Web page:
Area counties talking about security for prosecutors too
OLIVIA -- Glen Jacobsen was early in his law career and serving as a prosecutor for a number of suburban communities in the metro area.
The late night call came from the daughter of his associate.
The building holding their offices in Oakdale was on fire, she told him, and it was arson.
One of the fires had been started on his desk.
Jacobsen is now an assistant county attorney for Renville County. He keeps a scorched gavel on his desk in his office in the County Office Building in Olivia. "It's the only thing I was able to salvage from my office,'' said Jacobsen, discussing the mid-1990s arson.
The risks that come with being a prosecutor are not new to Jacobsen. It is one of the reasons security concerns were raised earlier this year with the Renville County Board of Commissioners.
The original plans for the county attorney's office had included a security barrier. It was dropped as a cost-cutting measure. Jacobsen would like to see something to control access to the office.
Similar discussions are occurring elsewhere in the region as well, where security for prosecutors has been placed on the agenda in the wake of incidents in Blue Earth and Cook counties. In Blue Earth County, a man was charged after he attempted to hire a hit man to kill the assistant county attorney who was prosecuting him. The "hit man" was a police informant.
County Attorney Tim Scannell is back on the job after surviving three bullet wounds suffered in the Cook County courthouse in Grand Marais on Dec. 15, 2011.
A jury had just returned a guilty verdict on a criminal sexual conduct charge when defendant Daniel Schlienz walked out to his vehicle and returned with a handgun.
Yellow Medicine County Attorney Keith Helgeson has not looked down the barrel of a gun. He has faced angry defendants who have stomped right into his storefront office in downtown Granite Falls. There were two such cases late last year. In one, a father upset in a child protection case made threatening remarks "about taking care'' of all the attorneys in the case, Helgeson said.
"He was pretty volatile,'' he said.
The attorney brought the need for improved security to the Yellow Medicine County Board of Commissioners earlier this year. The board will soon be reviewing security options for the office.
Helgeson's office is located several blocks from the Sheriff's Office. There's a panic button to summon law enforcement, but it would likely take a few minutes before officers could reach the office, he said.
The county attorney's office was to have been located in an expansion planned for the courthouse. The plans were dropped due to the economic downturn.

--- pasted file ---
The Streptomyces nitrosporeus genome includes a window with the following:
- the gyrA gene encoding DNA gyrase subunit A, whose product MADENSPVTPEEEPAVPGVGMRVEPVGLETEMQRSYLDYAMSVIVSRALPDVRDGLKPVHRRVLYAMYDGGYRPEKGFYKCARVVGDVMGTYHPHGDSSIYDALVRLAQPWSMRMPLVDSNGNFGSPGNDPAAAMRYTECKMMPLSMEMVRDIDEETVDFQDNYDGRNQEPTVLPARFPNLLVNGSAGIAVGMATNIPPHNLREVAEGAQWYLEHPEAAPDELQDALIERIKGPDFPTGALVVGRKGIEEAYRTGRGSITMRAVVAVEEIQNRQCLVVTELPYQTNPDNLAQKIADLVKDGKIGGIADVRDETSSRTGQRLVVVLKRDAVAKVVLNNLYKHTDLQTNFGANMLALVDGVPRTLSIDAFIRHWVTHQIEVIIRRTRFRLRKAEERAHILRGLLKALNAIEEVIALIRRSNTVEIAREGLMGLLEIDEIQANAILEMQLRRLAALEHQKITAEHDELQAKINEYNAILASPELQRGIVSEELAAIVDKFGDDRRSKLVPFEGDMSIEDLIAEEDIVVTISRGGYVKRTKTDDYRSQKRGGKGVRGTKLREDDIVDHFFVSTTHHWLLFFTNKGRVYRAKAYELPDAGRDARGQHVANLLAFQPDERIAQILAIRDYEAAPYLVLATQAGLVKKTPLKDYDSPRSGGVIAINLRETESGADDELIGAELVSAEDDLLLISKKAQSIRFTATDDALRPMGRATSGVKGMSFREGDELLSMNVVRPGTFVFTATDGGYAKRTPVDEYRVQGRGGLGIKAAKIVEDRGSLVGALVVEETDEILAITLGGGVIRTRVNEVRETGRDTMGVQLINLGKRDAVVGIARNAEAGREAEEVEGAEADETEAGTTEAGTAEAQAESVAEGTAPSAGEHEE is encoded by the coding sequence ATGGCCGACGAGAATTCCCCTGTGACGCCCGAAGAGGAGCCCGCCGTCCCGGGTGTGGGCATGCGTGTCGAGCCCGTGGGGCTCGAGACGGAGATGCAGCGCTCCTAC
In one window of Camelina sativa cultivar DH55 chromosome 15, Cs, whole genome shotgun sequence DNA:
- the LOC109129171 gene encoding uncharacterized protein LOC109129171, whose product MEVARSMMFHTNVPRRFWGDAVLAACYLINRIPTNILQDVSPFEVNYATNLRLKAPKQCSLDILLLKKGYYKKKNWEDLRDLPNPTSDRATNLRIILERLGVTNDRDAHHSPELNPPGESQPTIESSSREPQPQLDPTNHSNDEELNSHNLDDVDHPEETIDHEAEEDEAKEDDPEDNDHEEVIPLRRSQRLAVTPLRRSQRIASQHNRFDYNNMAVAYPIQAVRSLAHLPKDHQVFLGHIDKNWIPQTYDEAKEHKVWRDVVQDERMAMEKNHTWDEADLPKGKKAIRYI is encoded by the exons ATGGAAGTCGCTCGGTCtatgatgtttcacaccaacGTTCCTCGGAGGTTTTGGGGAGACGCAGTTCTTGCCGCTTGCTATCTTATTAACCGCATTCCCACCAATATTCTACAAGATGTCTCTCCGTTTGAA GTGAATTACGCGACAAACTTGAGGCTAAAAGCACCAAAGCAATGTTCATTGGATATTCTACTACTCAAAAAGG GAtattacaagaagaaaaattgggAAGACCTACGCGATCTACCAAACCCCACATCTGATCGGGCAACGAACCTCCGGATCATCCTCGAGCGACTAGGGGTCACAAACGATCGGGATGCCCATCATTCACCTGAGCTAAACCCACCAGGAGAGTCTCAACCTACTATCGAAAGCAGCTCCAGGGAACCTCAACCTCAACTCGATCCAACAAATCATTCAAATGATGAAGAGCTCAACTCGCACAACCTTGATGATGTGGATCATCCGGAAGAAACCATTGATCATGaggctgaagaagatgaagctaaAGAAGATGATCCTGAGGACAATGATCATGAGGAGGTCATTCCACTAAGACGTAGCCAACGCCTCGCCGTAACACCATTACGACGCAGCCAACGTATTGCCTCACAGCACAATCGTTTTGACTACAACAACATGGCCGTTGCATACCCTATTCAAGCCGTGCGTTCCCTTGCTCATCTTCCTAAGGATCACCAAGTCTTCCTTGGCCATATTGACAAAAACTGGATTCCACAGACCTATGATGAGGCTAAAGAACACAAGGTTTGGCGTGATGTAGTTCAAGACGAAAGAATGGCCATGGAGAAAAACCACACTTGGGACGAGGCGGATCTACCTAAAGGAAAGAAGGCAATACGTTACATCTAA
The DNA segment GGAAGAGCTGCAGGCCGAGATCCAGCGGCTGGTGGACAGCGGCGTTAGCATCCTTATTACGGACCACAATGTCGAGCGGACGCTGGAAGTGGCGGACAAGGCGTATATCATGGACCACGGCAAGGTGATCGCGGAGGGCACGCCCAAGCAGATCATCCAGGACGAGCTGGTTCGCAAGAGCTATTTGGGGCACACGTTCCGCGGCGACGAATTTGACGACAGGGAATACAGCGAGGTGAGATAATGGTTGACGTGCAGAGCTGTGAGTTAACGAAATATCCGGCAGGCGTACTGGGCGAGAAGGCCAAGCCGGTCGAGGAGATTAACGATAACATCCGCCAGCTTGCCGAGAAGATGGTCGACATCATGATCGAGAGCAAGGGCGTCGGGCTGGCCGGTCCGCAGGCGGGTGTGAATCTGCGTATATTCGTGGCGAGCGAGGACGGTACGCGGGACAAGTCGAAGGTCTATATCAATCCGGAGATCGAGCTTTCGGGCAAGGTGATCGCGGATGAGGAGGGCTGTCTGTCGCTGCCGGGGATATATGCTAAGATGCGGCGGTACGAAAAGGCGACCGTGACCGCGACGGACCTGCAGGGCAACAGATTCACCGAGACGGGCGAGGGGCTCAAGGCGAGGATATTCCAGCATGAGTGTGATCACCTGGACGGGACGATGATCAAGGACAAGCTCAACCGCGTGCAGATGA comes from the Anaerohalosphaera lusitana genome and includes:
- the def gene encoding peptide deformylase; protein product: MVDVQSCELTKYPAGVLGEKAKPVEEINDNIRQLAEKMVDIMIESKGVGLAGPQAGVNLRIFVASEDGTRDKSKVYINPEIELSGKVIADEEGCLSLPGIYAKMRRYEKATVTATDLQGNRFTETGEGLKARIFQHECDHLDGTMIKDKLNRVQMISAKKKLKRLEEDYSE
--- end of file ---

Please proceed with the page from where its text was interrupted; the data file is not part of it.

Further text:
The upturn in attention being paid to security needs for prosecutors is happening all over the state, according to John Kingrey, executive director of the Minnesota County Attorneys Association.
Blue Earth County Attorney Ross Arneson successfully worked for legislation that allows prosecutors with permits to carry concealed weapons, Kingrey said, an effort that came about as a result of the attempt made on Arneson's assistant.
Threats made against prosecutors are not new, but until the recent cases there had not been a lot of attention paid to it, Kingrey said. "It's one of those things where people don't talk a lot about it,'' he said.
Kingrey said it is hard to know whether the actual number of threats is on the rise since no one keeps tabs on it.
Helgeson said he is seeing more volatile people. He said drug use is probably part of the reason, but is by no means the only explanation.
He said volatile situations arise just as readily in cases that do not involve crimes of violence, and often are civil court rather than criminal court matters. "That's what has been scary,'' he said.
Jacobsen agreed that it is difficult to know who might turn violent, or when. "You never know what is going to set someone off,'' he said.
He also pointed out that a lot of collateral damage can accrue when someone is prosecuted. A conviction for driving while impaired, for example, might mean a defendant loses a job and soon is struggling to make rent or mortgage payments.
It wasn't until a few years after the arson in Oakdale that the person believed to be responsible was brought to justice. Federal authorities charged and convicted him for a different arson.
The Oakdale arson was never charged, but Jacobsen was surprised to learn who the suspect was. Jacobsen had been prosecuting him on a gross misdemeanor charge for writing bad checks.